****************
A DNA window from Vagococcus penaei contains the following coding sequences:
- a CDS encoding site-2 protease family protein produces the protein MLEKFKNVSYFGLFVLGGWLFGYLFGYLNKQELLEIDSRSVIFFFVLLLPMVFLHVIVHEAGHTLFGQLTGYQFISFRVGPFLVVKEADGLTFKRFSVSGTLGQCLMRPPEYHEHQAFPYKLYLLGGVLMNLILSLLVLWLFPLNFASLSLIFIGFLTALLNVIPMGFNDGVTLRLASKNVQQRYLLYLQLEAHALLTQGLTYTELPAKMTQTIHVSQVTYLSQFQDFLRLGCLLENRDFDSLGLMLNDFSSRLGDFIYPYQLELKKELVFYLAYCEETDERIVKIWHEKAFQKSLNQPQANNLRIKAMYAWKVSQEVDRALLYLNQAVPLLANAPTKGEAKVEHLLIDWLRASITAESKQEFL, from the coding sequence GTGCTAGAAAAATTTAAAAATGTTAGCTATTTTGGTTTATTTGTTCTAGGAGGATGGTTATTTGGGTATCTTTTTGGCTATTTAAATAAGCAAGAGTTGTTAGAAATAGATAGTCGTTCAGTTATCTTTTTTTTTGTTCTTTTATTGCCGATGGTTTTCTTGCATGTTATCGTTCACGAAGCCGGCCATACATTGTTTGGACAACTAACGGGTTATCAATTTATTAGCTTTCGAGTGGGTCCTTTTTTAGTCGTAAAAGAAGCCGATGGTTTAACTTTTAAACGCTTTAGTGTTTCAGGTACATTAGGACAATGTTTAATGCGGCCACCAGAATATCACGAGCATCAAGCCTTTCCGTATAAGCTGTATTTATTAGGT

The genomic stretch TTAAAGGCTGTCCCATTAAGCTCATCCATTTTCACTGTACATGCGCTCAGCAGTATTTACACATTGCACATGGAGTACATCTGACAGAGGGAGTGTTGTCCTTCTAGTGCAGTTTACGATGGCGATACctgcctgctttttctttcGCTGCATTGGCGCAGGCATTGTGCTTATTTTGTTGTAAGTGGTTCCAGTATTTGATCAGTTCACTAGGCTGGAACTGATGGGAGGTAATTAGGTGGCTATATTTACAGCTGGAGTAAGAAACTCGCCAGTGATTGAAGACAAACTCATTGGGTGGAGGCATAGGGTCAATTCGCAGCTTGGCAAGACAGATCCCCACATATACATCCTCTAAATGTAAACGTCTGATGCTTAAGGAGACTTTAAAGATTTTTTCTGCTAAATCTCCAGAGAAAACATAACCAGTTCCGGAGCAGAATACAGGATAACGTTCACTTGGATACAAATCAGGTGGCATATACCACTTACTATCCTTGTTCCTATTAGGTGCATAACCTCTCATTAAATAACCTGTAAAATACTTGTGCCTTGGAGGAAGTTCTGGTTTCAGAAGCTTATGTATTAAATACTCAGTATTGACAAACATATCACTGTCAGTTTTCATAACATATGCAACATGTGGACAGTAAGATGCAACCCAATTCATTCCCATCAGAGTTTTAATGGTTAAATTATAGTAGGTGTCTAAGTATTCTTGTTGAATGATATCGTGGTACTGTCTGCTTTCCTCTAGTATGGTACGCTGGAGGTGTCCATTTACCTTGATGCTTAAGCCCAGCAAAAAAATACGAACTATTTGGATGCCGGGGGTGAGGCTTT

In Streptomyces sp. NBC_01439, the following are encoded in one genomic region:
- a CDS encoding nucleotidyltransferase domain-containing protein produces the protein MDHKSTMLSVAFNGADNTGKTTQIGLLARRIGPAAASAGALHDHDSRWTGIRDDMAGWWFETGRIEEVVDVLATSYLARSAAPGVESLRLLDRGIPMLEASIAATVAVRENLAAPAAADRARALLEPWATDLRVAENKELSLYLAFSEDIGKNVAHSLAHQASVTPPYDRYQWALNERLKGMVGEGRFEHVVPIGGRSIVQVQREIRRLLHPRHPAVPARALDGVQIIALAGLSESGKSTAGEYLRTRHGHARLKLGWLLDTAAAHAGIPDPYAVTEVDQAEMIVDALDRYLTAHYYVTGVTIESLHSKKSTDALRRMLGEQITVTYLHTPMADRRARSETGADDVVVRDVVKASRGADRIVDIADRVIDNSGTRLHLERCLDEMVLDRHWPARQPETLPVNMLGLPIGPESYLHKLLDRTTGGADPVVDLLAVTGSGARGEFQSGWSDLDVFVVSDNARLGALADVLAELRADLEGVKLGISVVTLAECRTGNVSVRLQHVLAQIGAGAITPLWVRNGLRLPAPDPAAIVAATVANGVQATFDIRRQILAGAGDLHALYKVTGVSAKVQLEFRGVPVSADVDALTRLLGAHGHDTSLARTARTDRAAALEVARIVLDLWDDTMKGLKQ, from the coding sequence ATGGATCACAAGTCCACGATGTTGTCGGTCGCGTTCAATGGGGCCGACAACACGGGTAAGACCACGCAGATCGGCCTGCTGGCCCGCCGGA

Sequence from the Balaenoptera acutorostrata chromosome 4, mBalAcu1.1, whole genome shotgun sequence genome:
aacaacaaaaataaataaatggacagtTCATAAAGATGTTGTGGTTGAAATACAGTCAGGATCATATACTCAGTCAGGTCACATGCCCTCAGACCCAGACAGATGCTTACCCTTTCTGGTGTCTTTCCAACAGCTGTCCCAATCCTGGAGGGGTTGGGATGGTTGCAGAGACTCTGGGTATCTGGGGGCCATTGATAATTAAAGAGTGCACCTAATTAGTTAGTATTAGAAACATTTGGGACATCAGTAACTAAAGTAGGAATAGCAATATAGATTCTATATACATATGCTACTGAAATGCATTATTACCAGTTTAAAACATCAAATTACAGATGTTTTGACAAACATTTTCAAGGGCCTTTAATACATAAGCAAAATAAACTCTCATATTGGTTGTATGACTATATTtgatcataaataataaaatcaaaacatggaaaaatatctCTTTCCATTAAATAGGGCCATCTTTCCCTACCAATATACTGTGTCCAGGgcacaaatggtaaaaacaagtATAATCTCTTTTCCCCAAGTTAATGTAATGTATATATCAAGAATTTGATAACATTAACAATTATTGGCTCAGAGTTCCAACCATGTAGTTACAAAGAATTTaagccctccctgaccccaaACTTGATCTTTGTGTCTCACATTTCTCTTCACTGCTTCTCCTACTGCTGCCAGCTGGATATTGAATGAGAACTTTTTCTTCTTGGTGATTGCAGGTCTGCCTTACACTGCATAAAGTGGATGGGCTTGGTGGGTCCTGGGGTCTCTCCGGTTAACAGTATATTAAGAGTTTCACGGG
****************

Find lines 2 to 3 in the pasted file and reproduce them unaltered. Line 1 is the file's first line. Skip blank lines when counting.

- a CDS encoding site-2 protease family protein produces the protein MLEKFKNVSYFGLFVLGGWLFGYLFGYLNKQELLEIDSRSVIFFFVLLLPMVFLHVIVHEAGHTLFGQLTGYQFISFRVGPFLVVKEADGLTFKRFSVSGTLGQCLMRPPEYHEHQAFPYKLYLLGGVLMNLILSLLVLWLFPLNFASLSLIFIGFLTALLNVIPMGFNDGVTLRLASKNVQQRYLLYLQLEAHALLTQGLTYTELPAKMTQTIHVSQVTYLSQFQDFLRLGCLLENRDFDSLGLMLNDFSSRLGDFIYPYQLELKKELVFYLAYCEETDERIVKIWHEKAFQKSLNQPQANNLRIKAMYAWKVSQEVDRALLYLNQAVPLLANAPTKGEAKVEHLLIDWLRASITAESKQEFL, from the coding sequence GTGCTAGAAAAATTTAAAAATGTTAGCTATTTTGGTTTATTTGTTCTAGGAGGATGGTTATTTGGGTATCTTTTTGGCTATTTAAATAAGCAAGAGTTGTTAGAAATAGATAGTCGTTCAGTTATCTTTTTTTTTGTTCTTTTATTGCCGATGGTTTTCTTGCATGTTATCGTTCACGAAGCCGGCCATACATTGTTTGGACAACTAACGGGTTATCAATTTATTAGCTTTCGAGTGGGTCCTTTTTTAGTCGTAAAAGAAGCCGATGGTTTAACTTTTAAACGCTTTAGTGTTTCAGGTACATTAGGACAATGTTTAATGCGGCCACCAGAATATCACGAGCATCAAGCCTTTCCGTATAAGCTGTATTTATTAGGT

The genomic stretch TTAAAGGCTGTCCCATTAAGCTCATCCATTTTCACTGTACATGCGCTCAGCAGTATTTACACATTGCACATGGAGTACATCTGACAGAGGGAGTGTTGTCCTTCTAGTGCAGTTTACGATGGCGATACctgcctgctttttctttcGCTGCATTGGCGCAGGCATTGTGCTTATTTTGTTGTAAGTGGTTCCAGTATTTGATCAGTTCACTAGGCTGGAACTGATGGGAGGTAATTAGGTGGCTATATTTACAGCTGGAGTAAGAAACTCGCCAGTGATTGAAGACAAACTCATTGGGTGGAGGCATAGGGTCAATTCGCAGCTTGGCAAGACAGATCCCCACATATACATCCTCTAAATGTAAACGTCTGATGCTTAAGGAGACTTTAAAGATTTTTTCTGCTAAATCTCCAGAGAAAACATAACCAGTTCCGGAGCAGAATACAGGATAACGTTCACTTGGATACAAATCAGGTGGCATATACCACTTACTATCCTTGTTCCTATTAGGTGCATAACCTCTCATTAAATAACCTGTAAAATACTTGTGCCTTGGAGGAAGTTCTGGTTTCAGAAGCTTATGTATTAAATACTCAGTATTGACAAACATATCACTGTCAGTTTTCATAACATATGCAACATGTGGACAGTAAGATGCAACCCAATTCATTCCCATCAGAGTTTTAATGGTTAAATTATAGTAGGTGTCTAAGTATTCTTGTTGAATGATATCGTGGTACTGTCTGCTTTCCTCTAGTATGGTACGCTGGAGGTGTCCATTTACCTTGATGCTTAAGCCCAGCAAAAAAATACGAACTATTTGGATGCCGGGGGTGAGGCTTT